How Do Conflicts and War Affect Stocks?

Explosions and missile strikes hit Kyiv, Ukraine’s capital and other cities on the morning of February 24 as Russia started a deadly incursion into its neighboring nation. In 2022, global financial markets were weighed down by the impact of Russian military action in Ukraine and global retaliation measures against Russia.

Based on the West’s monetary response to Russia‘s invasion, Goldman Sachs reportedly predicted a 10% drop in Russia’s GDP this year. As a result of being excluded from the Society for Worldwide Interbank Financial Telecommunications, or SWIFT, Russian banks have a more difficult time processing international payments. All of Russia’s foreign reserves have been frozen by the United States, European Union, France, Germany, Italy, the United Kingdom, and Canada. The majority of Russia’s $630 billion in reserves were stashed away in foreign institutions before the invasion.

U.S. corporations like Starbucks Corp. (ticker: SBUX), Exxon Mobil Corp. (ticker: XOM), McDonald’s Corp. (ticker: MCD), and British American Tobacco PLC (ticker: BTI) have all ceased operations in Russia since the invasion of Ukraine began.

Stocks That Drop When War Breaks Out

Investors now have a good idea of which stocks are likely to do well and which are likely to underperform during times of global military conflict. Online travel stock Expedia Group Inc. (EXPE), casino operator Caesars Entertainment Inc. (CZR), and cruise line operator Carnival Corp. have all been among the worst performers in the S&P 500 since the invasion of Ukraine began on February 24.

Conflicts and War Affect Stocks
Conflicts and War Affect Stocks

Not only have airlines and hotels been hurt hard by the news out of Ukraine, but so have banks. Despite the increase in interest rates, investors are worried that the inflation caused by the Russian invasion will eventually lead to a slowdown in credit growth and a subsequent recession in the United States. Since the invasion of Ukraine began, regional U.S. banks such as Signature Bank (SBNY) and PacWest Bancorp (PACW) have been among the poorest performers on the market. Similarly, investors have sold off shares of mortgage finance companies like Rocket Companies Inc. (RKT) and Walker & Dunlop Inc. (WD) since the invasion of Ukraine began, on the assumption that higher interest rates will reduce mortgage demand.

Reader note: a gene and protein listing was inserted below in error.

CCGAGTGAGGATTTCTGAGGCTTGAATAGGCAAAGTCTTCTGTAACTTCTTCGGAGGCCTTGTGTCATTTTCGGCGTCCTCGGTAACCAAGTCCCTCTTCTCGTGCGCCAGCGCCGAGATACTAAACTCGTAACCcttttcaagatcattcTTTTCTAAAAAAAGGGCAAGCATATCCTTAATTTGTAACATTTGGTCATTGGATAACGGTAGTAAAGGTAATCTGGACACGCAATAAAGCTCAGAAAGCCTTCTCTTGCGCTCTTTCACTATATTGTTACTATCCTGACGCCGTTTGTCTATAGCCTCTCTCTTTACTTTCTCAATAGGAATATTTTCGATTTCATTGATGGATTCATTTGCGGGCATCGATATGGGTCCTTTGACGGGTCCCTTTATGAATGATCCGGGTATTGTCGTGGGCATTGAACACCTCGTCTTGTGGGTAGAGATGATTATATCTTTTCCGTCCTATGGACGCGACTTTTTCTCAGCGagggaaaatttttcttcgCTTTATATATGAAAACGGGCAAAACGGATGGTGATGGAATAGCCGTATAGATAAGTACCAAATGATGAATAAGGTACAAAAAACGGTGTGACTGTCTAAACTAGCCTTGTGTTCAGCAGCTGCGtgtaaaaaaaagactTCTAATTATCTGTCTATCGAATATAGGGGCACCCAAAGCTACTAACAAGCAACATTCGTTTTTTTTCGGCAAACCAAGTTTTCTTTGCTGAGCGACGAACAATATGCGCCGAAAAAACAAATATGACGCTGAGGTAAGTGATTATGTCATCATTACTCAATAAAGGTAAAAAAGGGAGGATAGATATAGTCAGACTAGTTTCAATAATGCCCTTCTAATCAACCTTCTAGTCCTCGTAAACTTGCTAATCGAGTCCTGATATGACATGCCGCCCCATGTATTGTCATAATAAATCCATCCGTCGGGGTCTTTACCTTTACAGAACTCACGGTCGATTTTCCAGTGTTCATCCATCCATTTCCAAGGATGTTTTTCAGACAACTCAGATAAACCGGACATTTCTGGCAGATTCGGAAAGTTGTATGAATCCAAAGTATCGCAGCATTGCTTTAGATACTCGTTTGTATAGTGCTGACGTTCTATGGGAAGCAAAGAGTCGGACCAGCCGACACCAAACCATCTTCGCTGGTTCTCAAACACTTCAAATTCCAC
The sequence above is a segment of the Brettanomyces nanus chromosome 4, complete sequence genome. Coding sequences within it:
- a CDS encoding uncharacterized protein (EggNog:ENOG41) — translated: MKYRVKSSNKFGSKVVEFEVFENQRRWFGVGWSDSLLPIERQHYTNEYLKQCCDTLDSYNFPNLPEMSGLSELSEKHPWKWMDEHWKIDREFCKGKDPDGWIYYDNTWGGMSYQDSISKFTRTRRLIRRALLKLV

Stocks That Can Benefit From Armed Conflict

It’s no surprise that top defense stocks have done well so far in 2022. Since the invasion began, shares of L3Harris Technologies Inc. (LHX), a provider of electronic systems for the military, have risen by 6.6%. Since then, Northrop Grumman Corp. (NOC) stock has risen by 18.7 percent. When compared to the S&P 500’s decline of 18.2% as of June 10th, the stock prices of military industry titans Raytheon Technologies Corp. (RTX) and Lockheed Martin Corp. (LMT) are up 4.5% and 10.7%, respectively.

The Impact of War on Goods Prices

Rising crude oil prices have been a major factor in the recent surge of energy sector stocks. Through June 10th, the price of a barrel of Brent crude oil had risen by almost 57%, to over $122. This was the first time this has happened since 2008. Among the world’s top oil producers, Russia is a formidable force. Both the United States and the United Kingdom have vowed to stop importing Russian oil and natural gas and to halt all imports of Russian energy by the end of 2022, respectively. A total of 90% of Russian oil imports into Europe will be banned by that time.

How War Affects Prices of Cryptocurrencies

Since the invasion began, cryptocurrency prices have fallen dramatically, with Bitcoin’s down by 19%.  Some cryptocurrency investors have stated that Bitcoin and other cryptocurrencies could be considered a safe haven investment and a hedge against inflation because of their limited quantity. It’s a fact that Bitcoin’s value has been significantly associated with the value of stocks in recent months.

According to Nigel Green, CEO, and founder of deVere Group, Bitcoin is being viewed by investors as a risk asset rather than a safe place, and this is reflected in the currency’s decline as the full-scale invasion begins. As the situation in Ukraine worsens, Green predicts that people will once again view it as a safe haven asset because it cannot be confiscated. This might become crucial if central authorities adopt severe measures.

Future of the Stock Market

Since the invasion of Ukraine began, the S&P 500 has dropped by 9 percent. Comerica Bank’s chief economist Bill Adams believes that while the situation in Ukraine has not significantly altered his optimistic economic prognosis, increasing energy prices may be a slight impediment to U.S. economic growth in 2022.

Adams predicts that real GDP growth for the United States economy will top 3% in 2022, despite the fact that the economy will face fresh growth hurdles. He predicts that the Russia-Ukraine conflict won’t be as significant to the U.S. economy this year as the lessened drag from the virus and consumers drawing down the $2 trillion in savings they accrued since the start of the outbreak.

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